“Recent internal analysis of our ongoing efforts, along with the launch of EPCglobal Generation 2 tags, reinforces the value of this technology for Wal-Mart, our suppliers and ultimately our customers.”
And so the famous last words of Wal-Mart’s executive VP and CIO Rollin Ford hit the wires, in an announcement centered around the Bentonville, Ark.-based chain’s plans to bring another 500 clubs up to speed with RFID by the end of the year.
That means more than 1,000 Wal-Mart stores will be using the technology (or, nearly one-third of its 3,000-plus U.S. spots).
Giving suppliers more reason to slap, ship, and embrace tags, readers, and high-tech.
Wal-Mart Continues RFID Expansion
More than 1,000 stores and clubs to use technology by end of year
BENTONVILLE, Ark., (Sept. 12, 2006) – Wal-Mart Stores, Inc. (NYSE: WMT) will bring another 500 stores and clubs online with its RFID (radio frequency identification) initiative by the end of this fiscal year, bringing the total number of its retail locations using the technology to more than 1,000. The company has more than 3,900 locations in the United States.
“Recent internal analysis of our ongoing efforts, along with the launch of EPCglobal Generation 2 tags, reinforces the value of this technology for Wal-Mart, our suppliers and ultimately our customers,” said Rollin Ford, executive vice president and chief information officer for Wal-Mart. “We’re aggressively moving forward with the expansion of RFID-enabled facilities.”
The benefits of RFID, especially with regard to reducing out-of-stocks, as well as reducing excess inventory, have been documented in a 2005 study by the University of Arkansas.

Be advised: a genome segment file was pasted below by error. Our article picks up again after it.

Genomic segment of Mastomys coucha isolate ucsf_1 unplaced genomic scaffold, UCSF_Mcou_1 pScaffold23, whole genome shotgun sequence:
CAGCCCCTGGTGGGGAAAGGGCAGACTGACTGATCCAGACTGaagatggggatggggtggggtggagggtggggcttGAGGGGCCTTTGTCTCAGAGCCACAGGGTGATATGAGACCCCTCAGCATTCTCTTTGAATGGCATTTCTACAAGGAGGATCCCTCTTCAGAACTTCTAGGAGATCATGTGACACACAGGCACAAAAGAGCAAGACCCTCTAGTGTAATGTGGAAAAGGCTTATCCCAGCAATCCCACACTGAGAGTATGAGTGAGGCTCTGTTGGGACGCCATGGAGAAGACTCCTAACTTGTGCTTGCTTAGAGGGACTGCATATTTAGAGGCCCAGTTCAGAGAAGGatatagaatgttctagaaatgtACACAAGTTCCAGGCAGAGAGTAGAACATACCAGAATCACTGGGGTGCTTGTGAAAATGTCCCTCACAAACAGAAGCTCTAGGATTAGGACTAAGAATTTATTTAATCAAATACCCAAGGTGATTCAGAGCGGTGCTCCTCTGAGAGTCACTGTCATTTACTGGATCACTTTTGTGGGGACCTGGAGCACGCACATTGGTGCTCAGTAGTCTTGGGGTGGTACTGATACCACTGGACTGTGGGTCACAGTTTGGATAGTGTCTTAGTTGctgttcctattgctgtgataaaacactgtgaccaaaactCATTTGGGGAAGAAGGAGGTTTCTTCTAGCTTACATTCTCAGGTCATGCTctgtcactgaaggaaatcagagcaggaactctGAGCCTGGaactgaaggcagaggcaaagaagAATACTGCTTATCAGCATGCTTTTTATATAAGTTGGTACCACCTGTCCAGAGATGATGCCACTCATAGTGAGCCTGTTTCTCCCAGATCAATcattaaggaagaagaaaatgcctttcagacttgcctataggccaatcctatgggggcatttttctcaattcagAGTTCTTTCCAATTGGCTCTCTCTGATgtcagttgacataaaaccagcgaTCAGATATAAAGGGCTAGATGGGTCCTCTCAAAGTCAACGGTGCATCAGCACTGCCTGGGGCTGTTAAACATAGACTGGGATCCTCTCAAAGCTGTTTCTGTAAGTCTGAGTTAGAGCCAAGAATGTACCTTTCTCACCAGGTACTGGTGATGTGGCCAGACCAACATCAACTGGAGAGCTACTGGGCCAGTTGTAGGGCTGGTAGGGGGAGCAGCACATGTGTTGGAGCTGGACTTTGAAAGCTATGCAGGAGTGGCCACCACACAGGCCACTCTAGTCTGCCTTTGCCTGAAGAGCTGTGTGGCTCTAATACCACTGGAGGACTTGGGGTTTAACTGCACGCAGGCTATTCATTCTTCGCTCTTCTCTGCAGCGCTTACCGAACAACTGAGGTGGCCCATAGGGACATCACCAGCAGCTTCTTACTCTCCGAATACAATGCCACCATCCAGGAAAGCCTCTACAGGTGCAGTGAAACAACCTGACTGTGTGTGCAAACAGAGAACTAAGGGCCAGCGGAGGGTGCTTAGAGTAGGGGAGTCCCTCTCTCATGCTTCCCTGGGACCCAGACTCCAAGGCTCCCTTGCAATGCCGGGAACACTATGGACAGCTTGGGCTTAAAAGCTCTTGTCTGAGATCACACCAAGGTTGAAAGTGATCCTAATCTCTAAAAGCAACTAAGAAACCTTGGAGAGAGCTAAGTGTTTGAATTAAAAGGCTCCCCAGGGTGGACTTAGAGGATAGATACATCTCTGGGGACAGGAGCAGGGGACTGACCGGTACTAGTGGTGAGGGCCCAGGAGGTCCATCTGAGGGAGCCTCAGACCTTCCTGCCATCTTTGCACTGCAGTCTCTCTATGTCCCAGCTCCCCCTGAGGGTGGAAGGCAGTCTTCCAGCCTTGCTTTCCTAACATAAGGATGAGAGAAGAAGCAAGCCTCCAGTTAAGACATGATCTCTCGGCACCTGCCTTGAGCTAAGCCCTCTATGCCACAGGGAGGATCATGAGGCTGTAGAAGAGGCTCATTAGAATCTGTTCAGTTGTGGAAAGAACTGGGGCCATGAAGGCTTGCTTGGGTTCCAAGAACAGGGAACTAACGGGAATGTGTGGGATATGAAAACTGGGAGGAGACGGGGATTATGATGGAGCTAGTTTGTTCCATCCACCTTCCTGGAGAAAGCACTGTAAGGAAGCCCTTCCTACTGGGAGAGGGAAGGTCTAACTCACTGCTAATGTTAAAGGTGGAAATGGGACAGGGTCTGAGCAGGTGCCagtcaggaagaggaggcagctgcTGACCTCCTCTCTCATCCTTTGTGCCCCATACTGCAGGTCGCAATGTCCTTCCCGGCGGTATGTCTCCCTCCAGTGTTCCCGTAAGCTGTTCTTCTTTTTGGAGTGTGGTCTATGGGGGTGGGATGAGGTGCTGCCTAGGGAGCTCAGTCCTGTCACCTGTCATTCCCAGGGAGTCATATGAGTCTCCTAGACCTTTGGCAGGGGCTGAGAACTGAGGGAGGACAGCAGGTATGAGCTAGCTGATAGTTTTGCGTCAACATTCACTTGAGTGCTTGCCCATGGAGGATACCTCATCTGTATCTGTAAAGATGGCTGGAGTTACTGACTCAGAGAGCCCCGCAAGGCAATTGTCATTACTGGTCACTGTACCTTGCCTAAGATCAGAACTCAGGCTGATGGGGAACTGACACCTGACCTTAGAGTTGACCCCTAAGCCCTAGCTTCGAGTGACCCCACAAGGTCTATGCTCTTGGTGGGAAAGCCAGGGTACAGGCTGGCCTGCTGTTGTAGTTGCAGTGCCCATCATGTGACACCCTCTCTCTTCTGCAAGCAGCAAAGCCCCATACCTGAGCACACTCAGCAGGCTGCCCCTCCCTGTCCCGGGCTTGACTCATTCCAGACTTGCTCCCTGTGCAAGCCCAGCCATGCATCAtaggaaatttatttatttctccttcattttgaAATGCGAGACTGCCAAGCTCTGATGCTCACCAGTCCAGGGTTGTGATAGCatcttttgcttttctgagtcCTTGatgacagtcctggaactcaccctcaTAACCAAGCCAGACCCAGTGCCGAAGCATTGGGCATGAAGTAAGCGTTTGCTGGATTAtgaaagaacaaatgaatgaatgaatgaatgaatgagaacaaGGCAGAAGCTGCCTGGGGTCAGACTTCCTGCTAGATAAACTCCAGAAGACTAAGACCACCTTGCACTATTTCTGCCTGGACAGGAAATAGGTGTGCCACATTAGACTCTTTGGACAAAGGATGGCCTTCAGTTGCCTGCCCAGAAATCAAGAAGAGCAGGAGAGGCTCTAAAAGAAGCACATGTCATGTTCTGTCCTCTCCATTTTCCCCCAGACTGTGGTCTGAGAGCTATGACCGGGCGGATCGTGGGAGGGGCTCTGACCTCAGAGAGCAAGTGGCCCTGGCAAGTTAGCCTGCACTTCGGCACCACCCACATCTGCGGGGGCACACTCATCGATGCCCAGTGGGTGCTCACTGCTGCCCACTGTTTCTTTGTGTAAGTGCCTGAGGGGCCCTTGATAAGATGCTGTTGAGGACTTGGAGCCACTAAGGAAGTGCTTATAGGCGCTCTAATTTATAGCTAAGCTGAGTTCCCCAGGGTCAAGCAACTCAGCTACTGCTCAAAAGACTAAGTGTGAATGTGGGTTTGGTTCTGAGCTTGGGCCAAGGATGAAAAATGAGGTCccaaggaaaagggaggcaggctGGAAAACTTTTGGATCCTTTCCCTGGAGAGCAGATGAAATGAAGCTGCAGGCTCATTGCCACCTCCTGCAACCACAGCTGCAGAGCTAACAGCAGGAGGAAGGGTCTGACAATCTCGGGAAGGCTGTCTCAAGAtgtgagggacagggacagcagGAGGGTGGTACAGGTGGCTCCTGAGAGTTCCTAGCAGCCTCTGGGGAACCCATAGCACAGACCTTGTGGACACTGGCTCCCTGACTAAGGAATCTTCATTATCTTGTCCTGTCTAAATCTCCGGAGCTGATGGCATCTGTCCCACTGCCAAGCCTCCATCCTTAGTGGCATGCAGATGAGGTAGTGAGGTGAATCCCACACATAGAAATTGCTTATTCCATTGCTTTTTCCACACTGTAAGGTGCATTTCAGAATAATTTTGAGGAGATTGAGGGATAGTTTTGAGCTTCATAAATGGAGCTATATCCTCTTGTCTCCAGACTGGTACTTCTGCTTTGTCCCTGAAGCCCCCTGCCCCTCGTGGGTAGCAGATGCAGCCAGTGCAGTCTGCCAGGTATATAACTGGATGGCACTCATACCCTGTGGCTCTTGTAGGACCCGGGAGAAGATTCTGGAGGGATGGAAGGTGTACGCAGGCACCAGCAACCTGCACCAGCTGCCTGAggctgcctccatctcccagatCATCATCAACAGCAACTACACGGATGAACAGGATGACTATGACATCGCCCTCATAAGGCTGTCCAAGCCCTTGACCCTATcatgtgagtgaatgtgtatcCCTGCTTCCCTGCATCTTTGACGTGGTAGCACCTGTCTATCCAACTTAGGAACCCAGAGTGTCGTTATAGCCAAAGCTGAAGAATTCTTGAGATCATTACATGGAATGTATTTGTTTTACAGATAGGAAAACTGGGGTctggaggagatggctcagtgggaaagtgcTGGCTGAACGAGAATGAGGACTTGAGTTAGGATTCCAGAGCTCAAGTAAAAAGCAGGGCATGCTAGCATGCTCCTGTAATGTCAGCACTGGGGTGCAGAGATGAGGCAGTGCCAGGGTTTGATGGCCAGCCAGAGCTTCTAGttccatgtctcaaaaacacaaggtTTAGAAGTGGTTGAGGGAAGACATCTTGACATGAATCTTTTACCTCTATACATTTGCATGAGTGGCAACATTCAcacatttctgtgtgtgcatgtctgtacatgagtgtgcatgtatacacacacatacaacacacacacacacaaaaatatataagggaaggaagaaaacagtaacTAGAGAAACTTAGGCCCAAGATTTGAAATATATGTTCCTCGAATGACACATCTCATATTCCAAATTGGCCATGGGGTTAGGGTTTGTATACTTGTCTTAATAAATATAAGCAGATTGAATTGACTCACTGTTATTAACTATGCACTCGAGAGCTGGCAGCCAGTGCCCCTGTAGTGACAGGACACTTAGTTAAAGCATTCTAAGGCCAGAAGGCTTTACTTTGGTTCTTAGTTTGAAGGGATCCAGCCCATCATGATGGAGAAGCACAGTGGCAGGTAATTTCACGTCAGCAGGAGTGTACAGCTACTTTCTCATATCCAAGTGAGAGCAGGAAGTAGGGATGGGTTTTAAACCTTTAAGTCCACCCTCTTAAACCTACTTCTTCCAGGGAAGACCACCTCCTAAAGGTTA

Ford noted that all Wal-Mart installations moving forward would only read Gen 2 tags. As the remaining pallets and cases with Gen 1 tags make their way through the distribution network, Wal-Mart will convert all of its systems to only read Gen 2 tags.
“We believe this technology, when coupled with new work processes, will deliver even more benefits than we are currently receiving,” Ford said. “We are actively engaged in designing some new initiatives that will accelerate our program even further and, in so doing, create even more value for everyone involved. We’ll announce those initiatives as we roll them out.”
As predicted by industry experts, the cost of the technology continues to fall while performance continues to improve. Wal-Mart expects this trend to continue as users adopt the Gen 2 tags, which, as envisioned, are becoming the industry’s global standard thanks to significant work by EPCglobal and its members.
Ford said that Wal-Mart continues to work with its next 300 largest suppliers, which are expected to begin shipping test cases in October. These suppliers will go live with their shipments in January 2007, bringing to more than 600 the number of supplier companies using RFID technology in concert with Wal-Mart.
“We continue to work with suppliers to help them see the vast potential of RFID,” said Ford. “We’re already fully convinced of its value and are ready to step up the pace since we know we are only touching the tip of the iceberg when it comes to the benefits of this technology.”
Wal-Mart Stores, Inc. operates Wal-Mart Stores, Supercenters, Neighborhood Markets and SAM’S CLUB locations in the United States. The company also operates in Argentina, Brazil, Canada, China, Costa Rica, El Salvador, Germany, Guatemala, Honduras, Japan, Mexico, Nicaragua, Puerto Rico, South Korea and the United Kingdom. The company’s securities are listed on the New York and Pacific stock exchanges under the symbol WMT. More information about Wal-Mart can be found by visiting www.walmartfacts.com. Online merchandise sales are available at www.walmart.com.